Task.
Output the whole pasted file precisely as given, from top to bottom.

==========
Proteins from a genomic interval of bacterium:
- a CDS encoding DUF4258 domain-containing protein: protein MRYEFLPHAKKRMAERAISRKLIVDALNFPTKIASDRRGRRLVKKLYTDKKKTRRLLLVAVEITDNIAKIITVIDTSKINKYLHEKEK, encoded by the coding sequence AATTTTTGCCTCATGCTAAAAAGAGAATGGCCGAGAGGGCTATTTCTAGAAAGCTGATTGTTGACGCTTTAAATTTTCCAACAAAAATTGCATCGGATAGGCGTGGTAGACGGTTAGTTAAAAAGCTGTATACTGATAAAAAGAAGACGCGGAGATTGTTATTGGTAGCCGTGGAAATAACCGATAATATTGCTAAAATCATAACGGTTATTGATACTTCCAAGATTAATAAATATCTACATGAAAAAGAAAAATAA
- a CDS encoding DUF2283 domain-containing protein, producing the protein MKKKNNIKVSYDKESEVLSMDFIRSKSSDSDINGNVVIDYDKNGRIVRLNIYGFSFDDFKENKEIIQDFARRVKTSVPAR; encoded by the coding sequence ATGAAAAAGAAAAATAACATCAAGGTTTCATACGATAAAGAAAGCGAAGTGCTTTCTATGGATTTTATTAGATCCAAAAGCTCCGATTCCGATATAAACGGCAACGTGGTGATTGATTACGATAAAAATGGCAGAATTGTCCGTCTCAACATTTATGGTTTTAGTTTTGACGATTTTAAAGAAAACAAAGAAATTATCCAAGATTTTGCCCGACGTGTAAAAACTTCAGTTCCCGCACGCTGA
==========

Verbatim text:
Proteins from a genomic interval of bacterium:
- a CDS encoding DUF4258 domain-containing protein: protein MRYEFLPHAKKRMAERAISRKLIVDALNFPTKIASDRRGRRLVKKLYTDKKKTRRLLLVAVEITDNIAKIITVIDTSKINKYLHEKEK, encoded by the coding sequence AATTTTTGCCTCATGCTAAAAAGAGAATGGCCGAGAGGGCTATTTCTAGAAAGCTGATTGTTGACGCTTTAAATTTTCCAACAAAAATTGCATCGGATAGGCGTGGTAGACGGTTAGTTAAAAAGCTGTATACTGATAAAAAGAAGACGCGGAGATTGTTATTGGTAGCCGTGGAAATAACCGATAATATTGCTAAAATCATAACGGTTATTGATACTTCCAAGATTAATAAATATCTACATGAAAAAGAAAAATAA
- a CDS encoding DUF2283 domain-containing protein, producing the protein MKKKNNIKVSYDKESEVLSMDFIRSKSSDSDINGNVVIDYDKNGRIVRLNIYGFSFDDFKENKEIIQDFARRVKTSVPAR; encoded by the coding sequence ATGAAAAAGAAAAATAACATCAAGGTTTCATACGATAAAGAAAGCGAAGTGCTTTCTATGGATTTTATTAGATCCAAAAGCTCCGATTCCGATATAAACGGCAACGTGGTGATTGATTACGATAAAAATGGCAGAATTGTCCGTCTCAACATTTATGGTTTTAGTTTTGACGATTTTAAAGAAAACAAAGAAATTATCCAAGATTTTGCCCGACGTGTAAAAACTTCAGTTCCCGCACGCTGA